“The funny thing was, he was jumping through hoops, left and right, and the town of Meredith didn’t know what to make of this 24-year-old kid saying he was going to do this and that,” Bruce Crowder said. “When it was all said and done, by Monday of that weekend, he could have been mayor of Meredith. I lost count of the number of people who came up to me and said, ‘There’s never been anything like this in Meredith in the winter time, where we’ve had this type of excitement.'”

The response was nothing short of astounding. Teams rushed to sign up. There were old-timers from the over-50 league at Hockeytown in Saugus, Mass., to absolute beginners. Among the old guard were Bruce Crowder and his Essex 73’s squad, named after his old junior team in Ontario.

“In the round-robin, we were 4-0, which wasn’t bad for a bunch of over-50 guys playing in the over-30 division,” Bruce Crowder said, laughing. “But we got our asses kicked in the playoffs and we were gone. We just got too cocky.”

But the elder Crowder will be back, along with two former teammates traveling in for the tournament. So will everyone else, as Scott Crowder said the tournament is boasting a 100 percent return rate. Again, it speaks to the draw of hockey in its purest form — the same hockey that Scott Crowder and MacPhee played as kids.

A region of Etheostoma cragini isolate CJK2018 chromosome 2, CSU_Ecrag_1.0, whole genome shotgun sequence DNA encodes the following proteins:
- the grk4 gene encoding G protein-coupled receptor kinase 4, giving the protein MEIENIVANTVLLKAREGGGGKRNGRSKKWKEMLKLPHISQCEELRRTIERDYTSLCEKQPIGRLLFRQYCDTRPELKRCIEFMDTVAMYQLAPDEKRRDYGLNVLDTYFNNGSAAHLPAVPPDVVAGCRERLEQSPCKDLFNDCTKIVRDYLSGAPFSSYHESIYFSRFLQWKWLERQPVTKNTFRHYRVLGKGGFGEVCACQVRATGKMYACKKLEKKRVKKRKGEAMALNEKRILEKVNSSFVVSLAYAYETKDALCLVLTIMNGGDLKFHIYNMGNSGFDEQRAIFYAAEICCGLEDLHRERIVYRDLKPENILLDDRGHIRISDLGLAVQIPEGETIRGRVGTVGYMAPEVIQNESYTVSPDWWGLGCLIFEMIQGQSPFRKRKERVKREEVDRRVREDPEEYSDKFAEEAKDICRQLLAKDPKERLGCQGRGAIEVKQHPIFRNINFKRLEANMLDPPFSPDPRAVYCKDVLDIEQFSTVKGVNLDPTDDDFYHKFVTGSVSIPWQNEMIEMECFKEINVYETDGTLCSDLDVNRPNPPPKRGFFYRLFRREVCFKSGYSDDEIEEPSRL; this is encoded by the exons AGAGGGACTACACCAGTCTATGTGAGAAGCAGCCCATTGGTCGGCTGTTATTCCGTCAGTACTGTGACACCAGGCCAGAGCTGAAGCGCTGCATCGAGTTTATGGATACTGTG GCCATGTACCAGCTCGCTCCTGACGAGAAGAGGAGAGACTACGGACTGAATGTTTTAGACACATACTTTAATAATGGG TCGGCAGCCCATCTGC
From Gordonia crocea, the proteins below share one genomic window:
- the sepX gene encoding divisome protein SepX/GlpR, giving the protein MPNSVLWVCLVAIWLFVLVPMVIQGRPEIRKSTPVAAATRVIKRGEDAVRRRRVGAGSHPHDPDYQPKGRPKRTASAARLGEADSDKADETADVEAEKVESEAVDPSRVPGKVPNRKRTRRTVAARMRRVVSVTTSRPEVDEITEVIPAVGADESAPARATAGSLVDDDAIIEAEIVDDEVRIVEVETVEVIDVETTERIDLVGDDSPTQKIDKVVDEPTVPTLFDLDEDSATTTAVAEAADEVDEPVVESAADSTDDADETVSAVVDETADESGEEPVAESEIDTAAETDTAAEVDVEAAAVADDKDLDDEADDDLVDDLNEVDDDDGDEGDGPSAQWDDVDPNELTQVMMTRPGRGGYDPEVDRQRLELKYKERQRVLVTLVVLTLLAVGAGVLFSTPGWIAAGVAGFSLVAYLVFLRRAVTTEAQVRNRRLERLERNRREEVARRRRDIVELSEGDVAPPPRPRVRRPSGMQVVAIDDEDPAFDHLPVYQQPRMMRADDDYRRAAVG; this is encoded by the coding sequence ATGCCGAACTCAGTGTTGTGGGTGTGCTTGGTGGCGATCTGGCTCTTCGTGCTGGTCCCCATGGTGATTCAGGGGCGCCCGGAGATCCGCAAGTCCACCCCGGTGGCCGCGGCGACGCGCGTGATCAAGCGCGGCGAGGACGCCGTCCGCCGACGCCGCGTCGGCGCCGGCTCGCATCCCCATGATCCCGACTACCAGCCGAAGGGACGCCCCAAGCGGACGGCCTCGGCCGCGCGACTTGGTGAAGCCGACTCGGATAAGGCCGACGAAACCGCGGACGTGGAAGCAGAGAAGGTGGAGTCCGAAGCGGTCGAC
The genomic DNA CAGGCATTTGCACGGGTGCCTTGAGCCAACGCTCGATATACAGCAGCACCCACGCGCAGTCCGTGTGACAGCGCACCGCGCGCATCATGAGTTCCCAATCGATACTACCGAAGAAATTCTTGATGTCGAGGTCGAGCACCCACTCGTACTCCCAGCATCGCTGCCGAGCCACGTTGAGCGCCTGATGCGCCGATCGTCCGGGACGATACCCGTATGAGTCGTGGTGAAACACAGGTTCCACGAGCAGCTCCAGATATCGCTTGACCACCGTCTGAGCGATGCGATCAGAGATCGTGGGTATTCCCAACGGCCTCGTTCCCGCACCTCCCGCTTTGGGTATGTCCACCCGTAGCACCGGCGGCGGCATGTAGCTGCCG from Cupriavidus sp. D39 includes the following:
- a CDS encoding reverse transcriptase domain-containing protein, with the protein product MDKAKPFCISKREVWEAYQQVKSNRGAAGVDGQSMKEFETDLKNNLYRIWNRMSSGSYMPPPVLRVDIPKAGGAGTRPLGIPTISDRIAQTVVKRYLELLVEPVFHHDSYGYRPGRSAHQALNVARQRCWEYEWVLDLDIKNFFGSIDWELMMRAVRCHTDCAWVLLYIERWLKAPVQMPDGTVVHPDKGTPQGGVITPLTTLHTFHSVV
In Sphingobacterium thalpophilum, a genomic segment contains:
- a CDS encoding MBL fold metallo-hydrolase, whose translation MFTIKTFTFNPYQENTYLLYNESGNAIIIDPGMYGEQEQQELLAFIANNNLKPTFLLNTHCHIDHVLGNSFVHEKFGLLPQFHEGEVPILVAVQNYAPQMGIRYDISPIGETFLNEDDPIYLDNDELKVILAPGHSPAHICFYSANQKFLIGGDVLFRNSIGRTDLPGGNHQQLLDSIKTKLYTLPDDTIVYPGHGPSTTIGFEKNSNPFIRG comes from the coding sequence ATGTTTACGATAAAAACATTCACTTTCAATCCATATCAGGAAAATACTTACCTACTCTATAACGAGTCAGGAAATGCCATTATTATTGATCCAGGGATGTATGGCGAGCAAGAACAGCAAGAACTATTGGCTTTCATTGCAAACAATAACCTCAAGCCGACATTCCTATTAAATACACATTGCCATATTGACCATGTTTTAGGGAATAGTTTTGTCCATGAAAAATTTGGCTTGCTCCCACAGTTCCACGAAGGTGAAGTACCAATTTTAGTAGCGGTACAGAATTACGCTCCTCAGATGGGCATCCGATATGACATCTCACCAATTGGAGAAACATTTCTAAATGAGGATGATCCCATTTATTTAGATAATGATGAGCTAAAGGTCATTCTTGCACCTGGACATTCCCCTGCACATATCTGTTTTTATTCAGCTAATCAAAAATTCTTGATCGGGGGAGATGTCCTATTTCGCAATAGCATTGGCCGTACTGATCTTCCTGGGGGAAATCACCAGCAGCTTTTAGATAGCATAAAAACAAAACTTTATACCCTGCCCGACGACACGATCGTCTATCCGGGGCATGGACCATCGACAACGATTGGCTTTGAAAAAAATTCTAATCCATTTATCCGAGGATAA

“It’s sad, because there are so many rinks, and they’re open summer and winter. It’s crazy how many rinks there are now,” MacPhee said. “People don’t need to play on the ponds, which is too bad, because that’s when it’s really a lot of fun.

“You just go out there and have a good time. You can play until it gets dark out or until you get blisters or your hands get numb. It was a great thing. I think everyone felt a little nostalgic going out and playing at Meredith because it is a lost hobby.”

Scott Crowder’s father said he loves the nostalgia, too.

“The best thing about the tournament was watching the smiles on the guys’ faces when they left the rink,” Bruce Crowder said. “There was one competitive division that got a little crazy, but for the most part everybody was just having fun. Winning and losing wasn’t the most important thing. It was just the camaraderie.”

Expect more of the same this February.

“Scott started something special, there’s no doubt about it,” said MacPhee, who is returning to avenge his Winnipesaukee Whalers semifinal loss last year. “This is going to be huge. It’s the weekend of the winter.”

Poll Time! Version 1.0